Ever since Facebook introduced paid ads in 2007, the relationship between paid activity and organic reach has felt jarring.
From reports early on of organic reach plummeting as soon as anyone paid for their first ad, to recent stories of the algorithm penalising those with low organic reach it is difficult to know how best to make the two channels work together.
In this blog we look at the evidence for the relationship between organic and paid activity on Facebook and search for ways of making the the two sides complement each other.
Do Facebook Boosted Posts affect the Organic Reach of your Facebook Page?
Facebook boosted posts are a fantastic way for any organisation to reach their fans in a quick, simple and cost-effective way.
But many organisations are unclear about the relationship between paying for Facebook ads using Facebook’s boosted posts feature and how this might affect the reach of organic content.
The latter is especially important as organic reach continues to be squeezed by Facebook’s algorithm. The last thing anyone wants to do is further compromise their organic reach.
Some charities we’ve been working with have also heard that the more engaging your organic content is on Facebook, the more ‘relevant’ Facebook will score your boosted posts.
Which of these, if either, are true?
- The impact of the engagement rates of a single boosted post
- The engagement rate of the whole page
The former does affect the relevance score, the latter does not:
“If your paid ads are engaging the relevance score (visible in the FB ad manager) increases, which is one of the factors, alongside things like bid value, that determines how many people see your ad. You can post zero organic content and still get great relevance on your paid. See facebook.com/apple for an example of what zero organic looks like!”
Facebook’s own support information around this backs up his view, showing that relevance score is only for paid ads and is not affected by organic content at all:
“Relevance score is calculated based on the positive and negative feedback we expect an ad to receive from its target audience. The more positive interactions we expect an ad to receive, the higher the ad’s relevance score will be. (Positive indicators vary depending on the ad’s objective, but may include video views, conversions, etc.) The more times we expect people to hide or report an ad, the lower its score will be.”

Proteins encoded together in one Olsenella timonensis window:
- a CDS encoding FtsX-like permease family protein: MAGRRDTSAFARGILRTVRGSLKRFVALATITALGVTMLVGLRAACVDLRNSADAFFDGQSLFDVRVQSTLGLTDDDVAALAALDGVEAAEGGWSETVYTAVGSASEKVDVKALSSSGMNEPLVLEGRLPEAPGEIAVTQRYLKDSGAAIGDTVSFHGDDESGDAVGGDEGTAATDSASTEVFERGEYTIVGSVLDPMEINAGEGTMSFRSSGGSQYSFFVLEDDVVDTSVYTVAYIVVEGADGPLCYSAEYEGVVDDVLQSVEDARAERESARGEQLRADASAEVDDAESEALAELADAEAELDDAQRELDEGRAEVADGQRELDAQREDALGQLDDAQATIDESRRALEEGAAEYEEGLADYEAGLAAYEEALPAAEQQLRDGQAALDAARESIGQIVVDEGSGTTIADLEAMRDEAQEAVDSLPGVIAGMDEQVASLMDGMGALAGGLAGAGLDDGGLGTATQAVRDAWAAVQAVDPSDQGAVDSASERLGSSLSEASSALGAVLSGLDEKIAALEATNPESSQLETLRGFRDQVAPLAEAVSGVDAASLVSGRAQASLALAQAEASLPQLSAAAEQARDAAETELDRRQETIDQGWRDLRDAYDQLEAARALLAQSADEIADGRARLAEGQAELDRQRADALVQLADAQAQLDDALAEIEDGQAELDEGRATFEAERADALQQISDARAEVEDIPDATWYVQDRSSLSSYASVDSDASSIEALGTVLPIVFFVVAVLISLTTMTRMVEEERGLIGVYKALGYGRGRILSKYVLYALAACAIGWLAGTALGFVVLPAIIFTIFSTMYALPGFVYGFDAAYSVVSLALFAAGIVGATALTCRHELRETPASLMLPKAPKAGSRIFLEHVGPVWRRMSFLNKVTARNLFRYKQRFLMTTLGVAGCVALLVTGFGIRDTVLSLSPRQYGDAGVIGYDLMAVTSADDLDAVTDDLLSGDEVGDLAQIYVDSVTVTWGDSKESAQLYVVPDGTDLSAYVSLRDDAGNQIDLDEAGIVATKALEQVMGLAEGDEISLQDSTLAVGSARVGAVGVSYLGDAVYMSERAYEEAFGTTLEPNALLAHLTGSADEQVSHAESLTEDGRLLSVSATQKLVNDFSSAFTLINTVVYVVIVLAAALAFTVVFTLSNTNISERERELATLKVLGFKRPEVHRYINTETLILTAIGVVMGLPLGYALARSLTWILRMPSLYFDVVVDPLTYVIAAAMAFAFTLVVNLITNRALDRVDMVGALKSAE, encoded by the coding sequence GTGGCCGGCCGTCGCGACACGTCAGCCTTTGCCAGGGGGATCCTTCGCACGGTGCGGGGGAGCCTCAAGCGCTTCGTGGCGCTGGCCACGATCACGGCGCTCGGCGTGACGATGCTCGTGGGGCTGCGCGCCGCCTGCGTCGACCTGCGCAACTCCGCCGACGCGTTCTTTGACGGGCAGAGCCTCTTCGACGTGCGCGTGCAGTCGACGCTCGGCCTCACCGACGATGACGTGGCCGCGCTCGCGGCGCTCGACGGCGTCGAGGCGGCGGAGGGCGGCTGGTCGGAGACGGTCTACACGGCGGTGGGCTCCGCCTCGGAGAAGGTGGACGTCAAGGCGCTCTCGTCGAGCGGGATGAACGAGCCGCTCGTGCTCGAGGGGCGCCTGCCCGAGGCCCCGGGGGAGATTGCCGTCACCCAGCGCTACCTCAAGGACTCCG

Neither of these quotes rules out the possibility that Facebook uses organic performance to inform the relevance score, so we’re not convinced. Phrases like ‘Positive indicators vary’ show that Facebook is being deliberately vague on this issue.
Does organic reach will drop after you start running Facebook ads?
Another question we always get asked is whether your organic reach will drop after you start running ads.
With limited budgets it’s understandable to be worried about inadvertently tying yourself to an extra expense just to maintain your previous organic reach, with no way of turning back.
We always advise that there’s no impact to organic reach from beginning to run ads. The horror stories we heard early on are not reflected in our day to day use of Facebook Ads.
Any downturn in reach organisations are seeing now are more likely down to changes in the algorithm and are best addressed with adjustments to your content strategy.
Bask in the Facebook afterglow
So far, we can see no clear evidence that paid activity, like boosted posts, has any effect on organic content, or vice versa.
We have however found two important exceptions.
- If your page gains new fans through page ads. Facebook will then show more of your posts in their newsfeed for a short time (we’ve tested and seen this first hand).
- If people engage with a boosted post they are more likely to see future posts from you (although those posts will still be heavily squeezed by the algorithm).
This slight ‘afterglow’ effect might seem insignificant, but we think it could inform an important part of your social media strategy.
Bask in that Facebook afterglow…
How to align Facebook ads, boosted posts and organic posts
If you have a Facebook ad campaign running, you’ll want to make sure that the organic posts shown around it are strong.
This will make the most of the increased reach these posts will gain with new or existing fans.
You might want to focus your ‘afterglow’ content on your organisations values, to give brand new followers a clear understanding of your organisation’s mission.
Following up a boosted post with a similar topic, style of content or theme could be a good way of maintaining a fan’s interest.
You have essentially just segmented part of your audience based on their interest in your boosted post, so make the most of it!
You may even want to try a donation or engagement ask now you know they are ‘warm’ to your messaging.
Is boosting Facebook posts cheaper than normal Facebook ads?
Boosting isn’t cheaper. It should be the same cost, as they are both Facebook Ads, they simply use a different process to publish the ads.
Boosting is easier and there are less targeting options (which makes it easier).
Boosting is really designed to make you spend more: a 2-3 click process to boost the post, rather than having to go through a lengthier process using Ads Manager.
Facebook’s boosted posts are similar to Twitter’s new offering in that way.
And boosting the best option if you don’t want to muck around with targeting and just want to get on with showing your page content to your existing fans.
Facebook Ads or Boost Posts: Which is better?
Whichever direction you choose, it’s worth putting in a Facebook ads strategy to think through how your paid social content and your organic content is working together.